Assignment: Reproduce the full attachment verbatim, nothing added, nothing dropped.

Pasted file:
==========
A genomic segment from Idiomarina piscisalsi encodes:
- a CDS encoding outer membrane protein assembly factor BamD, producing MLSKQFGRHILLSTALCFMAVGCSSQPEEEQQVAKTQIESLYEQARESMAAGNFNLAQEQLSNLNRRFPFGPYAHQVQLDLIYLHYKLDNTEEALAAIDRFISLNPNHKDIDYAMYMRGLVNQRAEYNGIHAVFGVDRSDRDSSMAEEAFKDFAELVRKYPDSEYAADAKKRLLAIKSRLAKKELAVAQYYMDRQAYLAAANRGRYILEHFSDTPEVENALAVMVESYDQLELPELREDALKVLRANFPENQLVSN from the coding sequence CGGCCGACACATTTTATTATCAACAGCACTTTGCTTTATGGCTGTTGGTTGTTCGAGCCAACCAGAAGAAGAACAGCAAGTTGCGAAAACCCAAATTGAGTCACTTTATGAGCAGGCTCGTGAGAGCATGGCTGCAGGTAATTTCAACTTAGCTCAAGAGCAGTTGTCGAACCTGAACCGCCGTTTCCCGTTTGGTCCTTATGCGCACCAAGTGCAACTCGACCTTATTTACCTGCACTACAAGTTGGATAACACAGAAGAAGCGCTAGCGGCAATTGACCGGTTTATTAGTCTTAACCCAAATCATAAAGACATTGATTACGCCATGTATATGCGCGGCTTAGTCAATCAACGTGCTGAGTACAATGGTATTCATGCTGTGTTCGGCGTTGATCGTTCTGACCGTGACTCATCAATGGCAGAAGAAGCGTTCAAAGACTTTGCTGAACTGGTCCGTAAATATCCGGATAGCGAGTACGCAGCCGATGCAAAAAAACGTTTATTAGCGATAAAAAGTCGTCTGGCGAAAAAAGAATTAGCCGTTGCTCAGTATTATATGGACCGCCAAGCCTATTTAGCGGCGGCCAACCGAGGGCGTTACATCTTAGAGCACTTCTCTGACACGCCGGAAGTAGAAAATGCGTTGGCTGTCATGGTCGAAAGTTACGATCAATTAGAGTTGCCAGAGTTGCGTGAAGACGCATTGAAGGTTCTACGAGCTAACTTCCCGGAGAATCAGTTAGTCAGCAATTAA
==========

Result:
A genomic segment from Idiomarina piscisalsi encodes:
- a CDS encoding outer membrane protein assembly factor BamD, producing MLSKQFGRHILLSTALCFMAVGCSSQPEEEQQVAKTQIESLYEQARESMAAGNFNLAQEQLSNLNRRFPFGPYAHQVQLDLIYLHYKLDNTEEALAAIDRFISLNPNHKDIDYAMYMRGLVNQRAEYNGIHAVFGVDRSDRDSSMAEEAFKDFAELVRKYPDSEYAADAKKRLLAIKSRLAKKELAVAQYYMDRQAYLAAANRGRYILEHFSDTPEVENALAVMVESYDQLELPELREDALKVLRANFPENQLVSN from the coding sequence CGGCCGACACATTTTATTATCAACAGCACTTTGCTTTATGGCTGTTGGTTGTTCGAGCCAACCAGAAGAAGAACAGCAAGTTGCGAAAACCCAAATTGAGTCACTTTATGAGCAGGCTCGTGAGAGCATGGCTGCAGGTAATTTCAACTTAGCTCAAGAGCAGTTGTCGAACCTGAACCGCCGTTTCCCGTTTGGTCCTTATGCGCACCAAGTGCAACTCGACCTTATTTACCTGCACTACAAGTTGGATAACACAGAAGAAGCGCTAGCGGCAATTGACCGGTTTATTAGTCTTAACCCAAATCATAAAGACATTGATTACGCCATGTATATGCGCGGCTTAGTCAATCAACGTGCTGAGTACAATGGTATTCATGCTGTGTTCGGCGTTGATCGTTCTGACCGTGACTCATCAATGGCAGAAGAAGCGTTCAAAGACTTTGCTGAACTGGTCCGTAAATATCCGGATAGCGAGTACGCAGCCGATGCAAAAAAACGTTTATTAGCGATAAAAAGTCGTCTGGCGAAAAAAGAATTAGCCGTTGCTCAGTATTATATGGACCGCCAAGCCTATTTAGCGGCGGCCAACCGAGGGCGTTACATCTTAGAGCACTTCTCTGACACGCCGGAAGTAGAAAATGCGTTGGCTGTCATGGTCGAAAGTTACGATCAATTAGAGTTGCCAGAGTTGCGTGAAGACGCATTGAAGGTTCTACGAGCTAACTTCCCGGAGAATCAGTTAGTCAGCAATTAA